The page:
I didn’t completely hate her though. I understood why she did what she did and she does eventually grow as a person and I really bought her growth over the course of the book. It felt real and complete and I was glad that she was eventually able to move on. She really does come full circle and I was glad. This book was hard to get through at times and that kind of figured itself into my rating of this book. I was glad to finish it but I didn’t absolutely love the book as a whole. It had great moments but it lacked the depth that I was hoping for. Still, Clair was an engaging heroine and I was happy for her when all was said and done.

Grade: 3.5 out of 5

three-half-stars


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Sunday Spotlight: Now That You Mention It by Kristan Higgins

Posted January 21, 2018 by Holly in Features | 3 Comments

Sunday Spotlight is a feature we began in 2016. This year we’re spotlighting our favorite books, old and new. We’ll be raving about the books we love and being total fangirls. You’ve been warned. 🙂

Sunday Spotlight

I haven’t read a book by Kristan Higgins in ages, but the “coming home” premise is one of my favorites. I’m looking forward to this.

Sunday Spotlight: Now That You Mention It by Kristan HigginsNow That You Mention It by Kristan Higgins
Publisher: HQN
Publication Date: December 26th 2017
Pages: 384
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One step forward. Two steps back. The Tufts scholarship that put Nora Stuart on the path to becoming a Boston medical specialist was a step forward. Being hit by a car and then overhearing her boyfriend hit on another doctor when she thought she was dying? Two major steps back.

Injured in more ways than one, Nora feels her carefully built life cracking at the edges. There's only one place to land: home. But the tiny Maine community she left fifteen years ago doesn't necessarily want her. At every turn, someone holds the prodigal daughter of Scupper Island responsible for small-town drama and big-time disappointments.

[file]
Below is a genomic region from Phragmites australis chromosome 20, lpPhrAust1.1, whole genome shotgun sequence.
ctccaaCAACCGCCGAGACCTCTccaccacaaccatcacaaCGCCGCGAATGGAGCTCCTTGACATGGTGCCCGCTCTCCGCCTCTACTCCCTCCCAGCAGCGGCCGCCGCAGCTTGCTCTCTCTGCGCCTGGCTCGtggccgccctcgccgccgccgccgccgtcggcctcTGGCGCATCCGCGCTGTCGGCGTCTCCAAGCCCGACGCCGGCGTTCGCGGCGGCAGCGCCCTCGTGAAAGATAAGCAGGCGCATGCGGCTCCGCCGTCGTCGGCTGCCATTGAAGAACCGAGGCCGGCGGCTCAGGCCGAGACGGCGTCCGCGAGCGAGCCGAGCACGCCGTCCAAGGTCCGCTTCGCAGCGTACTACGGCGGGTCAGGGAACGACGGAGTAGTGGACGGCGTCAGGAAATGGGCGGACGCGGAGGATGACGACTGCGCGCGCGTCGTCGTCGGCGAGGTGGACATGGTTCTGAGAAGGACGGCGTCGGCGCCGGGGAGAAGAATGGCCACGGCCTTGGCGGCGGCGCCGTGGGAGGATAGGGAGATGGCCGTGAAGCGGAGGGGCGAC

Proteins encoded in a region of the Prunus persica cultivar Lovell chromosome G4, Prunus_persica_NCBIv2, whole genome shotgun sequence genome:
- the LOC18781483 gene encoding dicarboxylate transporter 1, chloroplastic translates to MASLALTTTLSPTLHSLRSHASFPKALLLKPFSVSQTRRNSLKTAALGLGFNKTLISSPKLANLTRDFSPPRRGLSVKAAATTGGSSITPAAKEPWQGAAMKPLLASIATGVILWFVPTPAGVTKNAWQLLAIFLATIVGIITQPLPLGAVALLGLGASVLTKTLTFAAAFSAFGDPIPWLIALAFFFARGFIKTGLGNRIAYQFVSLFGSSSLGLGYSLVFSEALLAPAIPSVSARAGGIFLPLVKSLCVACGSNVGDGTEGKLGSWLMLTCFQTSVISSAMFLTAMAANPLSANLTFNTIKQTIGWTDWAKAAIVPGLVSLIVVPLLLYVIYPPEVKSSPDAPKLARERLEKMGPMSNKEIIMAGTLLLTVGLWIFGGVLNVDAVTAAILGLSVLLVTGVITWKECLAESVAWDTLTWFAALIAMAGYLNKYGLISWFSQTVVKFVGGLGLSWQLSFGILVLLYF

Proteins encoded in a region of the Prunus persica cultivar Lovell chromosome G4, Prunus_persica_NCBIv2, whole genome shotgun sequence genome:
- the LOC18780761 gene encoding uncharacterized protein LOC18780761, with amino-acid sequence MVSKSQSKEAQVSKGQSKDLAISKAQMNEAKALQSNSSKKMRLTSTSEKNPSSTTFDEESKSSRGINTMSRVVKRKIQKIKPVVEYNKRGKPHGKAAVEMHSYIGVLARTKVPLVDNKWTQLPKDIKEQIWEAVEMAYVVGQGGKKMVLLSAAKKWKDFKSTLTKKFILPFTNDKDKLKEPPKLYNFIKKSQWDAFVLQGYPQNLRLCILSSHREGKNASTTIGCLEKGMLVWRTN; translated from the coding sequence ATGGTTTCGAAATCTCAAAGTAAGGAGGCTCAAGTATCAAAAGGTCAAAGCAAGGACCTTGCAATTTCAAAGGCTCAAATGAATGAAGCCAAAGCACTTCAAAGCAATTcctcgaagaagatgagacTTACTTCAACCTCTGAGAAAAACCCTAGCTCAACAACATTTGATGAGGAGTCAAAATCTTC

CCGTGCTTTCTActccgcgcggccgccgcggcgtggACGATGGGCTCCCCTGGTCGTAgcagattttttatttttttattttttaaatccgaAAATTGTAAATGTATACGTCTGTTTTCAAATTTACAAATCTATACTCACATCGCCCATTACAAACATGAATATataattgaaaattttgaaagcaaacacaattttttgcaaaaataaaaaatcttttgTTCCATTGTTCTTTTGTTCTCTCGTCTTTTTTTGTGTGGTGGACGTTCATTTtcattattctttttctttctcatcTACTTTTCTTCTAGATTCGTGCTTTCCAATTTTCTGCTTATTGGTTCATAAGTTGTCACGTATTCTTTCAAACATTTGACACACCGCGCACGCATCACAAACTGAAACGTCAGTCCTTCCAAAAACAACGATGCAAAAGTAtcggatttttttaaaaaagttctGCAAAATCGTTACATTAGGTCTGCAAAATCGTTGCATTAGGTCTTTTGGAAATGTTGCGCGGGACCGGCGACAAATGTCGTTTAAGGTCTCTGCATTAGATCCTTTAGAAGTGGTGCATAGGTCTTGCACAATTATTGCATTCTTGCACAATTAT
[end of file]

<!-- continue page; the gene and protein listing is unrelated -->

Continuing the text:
With a tough islander mother who's always been distant and a wild-child sister in jail, unable to raise her daughter--a withdrawn teen as eager to ditch the island as Nora once was--Nora has her work cut out for her if she's going to take what might be her last chance to mend the family.

But as some relationships crumble around her, others unexpectedly strengthen. Balancing loss and opportunity, a dark event from her past with hope for the future, Nora will discover that tackling old pain makes room for promise...and the chance to begin again.

Order the Book:

AMAZON || BARNES AND NOBLE || iBooks || KOBO || INDIE BOUND

Excerpt

Jake helped me off the ferry. It was a three-hour ride, and I felt a little seasick. Or a little nauseous from my throbbing knee.

Or maybe it was just being back home.

Without a word, he got my bags and led Boomer off the boat, leaving me to crutch it alone, hobbling awkwardly up the gangplank, then onto the old dock.

Though it was mid-April, spring had not yet come to the island. My mom wasn’t here yet, and the downtown was quiet. A raw wind blew the smell of fish and salt and donuts from Lala’s Bakery, and with it, childhood memories. On cold winter Sundays, my father used to wake Lily and me at 5:00 a.m. to get the first donuts Lala made, almost too hot to hold, the sugar crusting our faces, the heat steaming in the wintry air.

I would see her soon, my sister. I would set things right again. That was the chance Beantown Bug Killers had given me, and I would make good on it.

And I would find out what happened with my parents.

Where my father was. If he was still alive, I was going to find him, damn it.

When I was in my first year of residency, I’d stitched up a former Boston cop who did private investigation. I hired him to find my father, but he’d come up empty. With such a common name—William Stuart—and nothing else to go on since the day he left, the cop didn’t turn up anything. It was time to try again, and this time, start from square one.